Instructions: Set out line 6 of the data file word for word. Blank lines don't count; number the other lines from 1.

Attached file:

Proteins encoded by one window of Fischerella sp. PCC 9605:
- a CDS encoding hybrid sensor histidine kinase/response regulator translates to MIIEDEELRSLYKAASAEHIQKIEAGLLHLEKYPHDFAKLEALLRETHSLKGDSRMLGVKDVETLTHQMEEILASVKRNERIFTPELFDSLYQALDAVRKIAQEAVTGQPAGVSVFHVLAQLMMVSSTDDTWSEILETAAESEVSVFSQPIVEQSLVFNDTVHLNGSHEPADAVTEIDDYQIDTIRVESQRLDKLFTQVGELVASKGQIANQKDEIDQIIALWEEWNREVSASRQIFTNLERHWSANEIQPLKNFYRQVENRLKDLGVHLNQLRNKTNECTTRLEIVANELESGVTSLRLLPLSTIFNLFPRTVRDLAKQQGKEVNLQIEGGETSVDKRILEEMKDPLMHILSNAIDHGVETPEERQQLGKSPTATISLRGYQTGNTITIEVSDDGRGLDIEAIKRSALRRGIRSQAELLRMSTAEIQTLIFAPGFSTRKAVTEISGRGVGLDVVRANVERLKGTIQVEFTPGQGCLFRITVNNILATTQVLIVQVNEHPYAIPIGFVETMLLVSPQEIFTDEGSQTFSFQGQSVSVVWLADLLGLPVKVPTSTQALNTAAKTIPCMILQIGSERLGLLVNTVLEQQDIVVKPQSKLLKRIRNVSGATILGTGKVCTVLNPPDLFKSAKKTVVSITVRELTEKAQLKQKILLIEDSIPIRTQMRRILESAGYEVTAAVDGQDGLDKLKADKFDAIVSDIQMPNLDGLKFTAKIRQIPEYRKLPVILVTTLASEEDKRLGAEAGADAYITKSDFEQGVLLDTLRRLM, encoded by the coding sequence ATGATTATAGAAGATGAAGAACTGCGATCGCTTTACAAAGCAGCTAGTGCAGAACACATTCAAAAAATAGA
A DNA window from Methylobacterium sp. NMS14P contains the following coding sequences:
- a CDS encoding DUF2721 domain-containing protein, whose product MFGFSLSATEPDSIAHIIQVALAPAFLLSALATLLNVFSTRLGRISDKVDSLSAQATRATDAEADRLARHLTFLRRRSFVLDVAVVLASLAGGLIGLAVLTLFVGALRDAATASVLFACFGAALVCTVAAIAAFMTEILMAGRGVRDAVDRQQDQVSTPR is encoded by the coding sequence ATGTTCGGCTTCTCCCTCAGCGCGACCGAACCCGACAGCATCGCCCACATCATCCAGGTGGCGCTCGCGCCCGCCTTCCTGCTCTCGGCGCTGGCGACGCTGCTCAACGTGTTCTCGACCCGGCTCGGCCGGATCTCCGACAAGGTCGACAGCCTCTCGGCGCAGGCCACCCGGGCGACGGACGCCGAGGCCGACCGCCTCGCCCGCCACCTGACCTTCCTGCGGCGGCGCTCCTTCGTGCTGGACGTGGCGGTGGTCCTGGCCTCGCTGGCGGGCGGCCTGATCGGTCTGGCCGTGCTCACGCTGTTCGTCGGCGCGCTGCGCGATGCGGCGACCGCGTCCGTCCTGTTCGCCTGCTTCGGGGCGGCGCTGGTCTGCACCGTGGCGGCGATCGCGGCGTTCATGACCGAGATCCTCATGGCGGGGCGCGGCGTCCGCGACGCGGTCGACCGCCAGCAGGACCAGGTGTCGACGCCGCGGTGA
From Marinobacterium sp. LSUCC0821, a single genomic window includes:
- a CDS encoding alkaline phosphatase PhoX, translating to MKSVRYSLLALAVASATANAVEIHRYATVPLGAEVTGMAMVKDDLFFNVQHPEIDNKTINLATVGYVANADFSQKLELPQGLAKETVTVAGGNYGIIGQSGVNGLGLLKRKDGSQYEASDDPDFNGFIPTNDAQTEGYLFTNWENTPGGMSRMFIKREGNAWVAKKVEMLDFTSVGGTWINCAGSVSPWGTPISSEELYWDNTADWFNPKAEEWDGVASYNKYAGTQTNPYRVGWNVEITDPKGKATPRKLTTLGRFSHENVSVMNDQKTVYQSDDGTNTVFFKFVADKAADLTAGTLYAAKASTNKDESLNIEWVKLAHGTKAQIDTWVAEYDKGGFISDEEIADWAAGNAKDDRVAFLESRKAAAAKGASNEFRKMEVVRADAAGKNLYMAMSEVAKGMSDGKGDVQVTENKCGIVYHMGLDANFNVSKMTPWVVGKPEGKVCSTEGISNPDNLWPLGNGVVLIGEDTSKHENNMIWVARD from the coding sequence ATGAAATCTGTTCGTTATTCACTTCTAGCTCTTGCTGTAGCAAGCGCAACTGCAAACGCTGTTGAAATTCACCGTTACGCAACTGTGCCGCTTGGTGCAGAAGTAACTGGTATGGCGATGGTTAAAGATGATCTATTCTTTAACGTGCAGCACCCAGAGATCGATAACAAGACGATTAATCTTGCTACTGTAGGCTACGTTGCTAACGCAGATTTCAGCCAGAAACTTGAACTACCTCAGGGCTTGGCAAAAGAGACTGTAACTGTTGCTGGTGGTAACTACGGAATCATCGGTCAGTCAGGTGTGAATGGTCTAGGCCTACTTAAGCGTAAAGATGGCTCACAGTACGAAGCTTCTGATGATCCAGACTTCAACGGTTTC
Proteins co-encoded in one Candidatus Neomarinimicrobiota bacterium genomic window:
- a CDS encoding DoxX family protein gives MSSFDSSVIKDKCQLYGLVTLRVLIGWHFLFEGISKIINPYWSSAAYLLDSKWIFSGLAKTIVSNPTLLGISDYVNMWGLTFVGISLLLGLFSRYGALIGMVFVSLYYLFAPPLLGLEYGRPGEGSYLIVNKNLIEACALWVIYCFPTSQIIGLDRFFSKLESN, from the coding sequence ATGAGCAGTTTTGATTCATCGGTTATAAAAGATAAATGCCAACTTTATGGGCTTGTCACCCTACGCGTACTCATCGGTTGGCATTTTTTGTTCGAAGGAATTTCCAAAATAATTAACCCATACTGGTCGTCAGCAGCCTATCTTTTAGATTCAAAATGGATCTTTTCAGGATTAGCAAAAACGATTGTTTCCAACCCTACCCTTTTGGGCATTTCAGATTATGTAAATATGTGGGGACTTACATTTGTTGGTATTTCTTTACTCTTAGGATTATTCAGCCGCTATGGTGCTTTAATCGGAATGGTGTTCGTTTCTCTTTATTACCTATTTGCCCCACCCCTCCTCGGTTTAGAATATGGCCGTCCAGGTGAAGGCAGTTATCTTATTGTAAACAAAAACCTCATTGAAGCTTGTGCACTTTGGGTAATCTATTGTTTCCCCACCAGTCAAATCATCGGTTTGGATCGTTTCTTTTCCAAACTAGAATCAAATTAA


- a CDS encoding alkaline phosphatase PhoX, translating to MKSVRYSLLALAVASATANAVEIHRYATVPLGAEVTGMAMVKDDLFFNVQHPEIDNKTINLATVGYVANADFSQKLELPQGLAKETVTVAGGNYGIIGQSGVNGLGLLKRKDGSQYEASDDPDFNGFIPTNDAQTEGYLFTNWENTPGGMSRMFIKREGNAWVAKKVEMLDFTSVGGTWINCAGSVSPWGTPISSEELYWDNTADWFNPKAEEWDGVASYNKYAGTQTNPYRVGWNVEITDPKGKATPRKLTTLGRFSHENVSVMNDQKTVYQSDDGTNTVFFKFVADKAADLTAGTLYAAKASTNKDESLNIEWVKLAHGTKAQIDTWVAEYDKGGFISDEEIADWAAGNAKDDRVAFLESRKAAAAKGASNEFRKMEVVRADAAGKNLYMAMSEVAKGMSDGKGDVQVTENKCGIVYHMGLDANFNVSKMTPWVVGKPEGKVCSTEGISNPDNLWPLGNGVVLIGEDTSKHENNMIWVARD from the coding sequence ATGAAATCTGTTCGTTATTCACTTCTAGCTCTTGCTGTAGCAAGCGCAACTGCAAACGCTGTTGAAATTCACCGTTACGCAACTGTGCCGCTTGGTGCAGAAGTAACTGGTATGGCGATGGTTAAAGATGATCTATTCTTTAACGTGCAGCACCCAGAGATCGATAACAAGACGATTAATCTTGCTACTGTAGGCTACGTTGCTAACGCAGATTTCAGCCAGAAACTTGAACTACCTCAGGGCTTGGCAAAAGAGACTGTAACTGTTGCTGGTGGTAACTACGGAATCATCGGTCAGTCAGGTGTGAATGGTCTAGGCCTACTTAAGCGTAAAGATGGCTCACAGTACGAAGCTTCTGATGATCCAGACTTCAACGGTTTC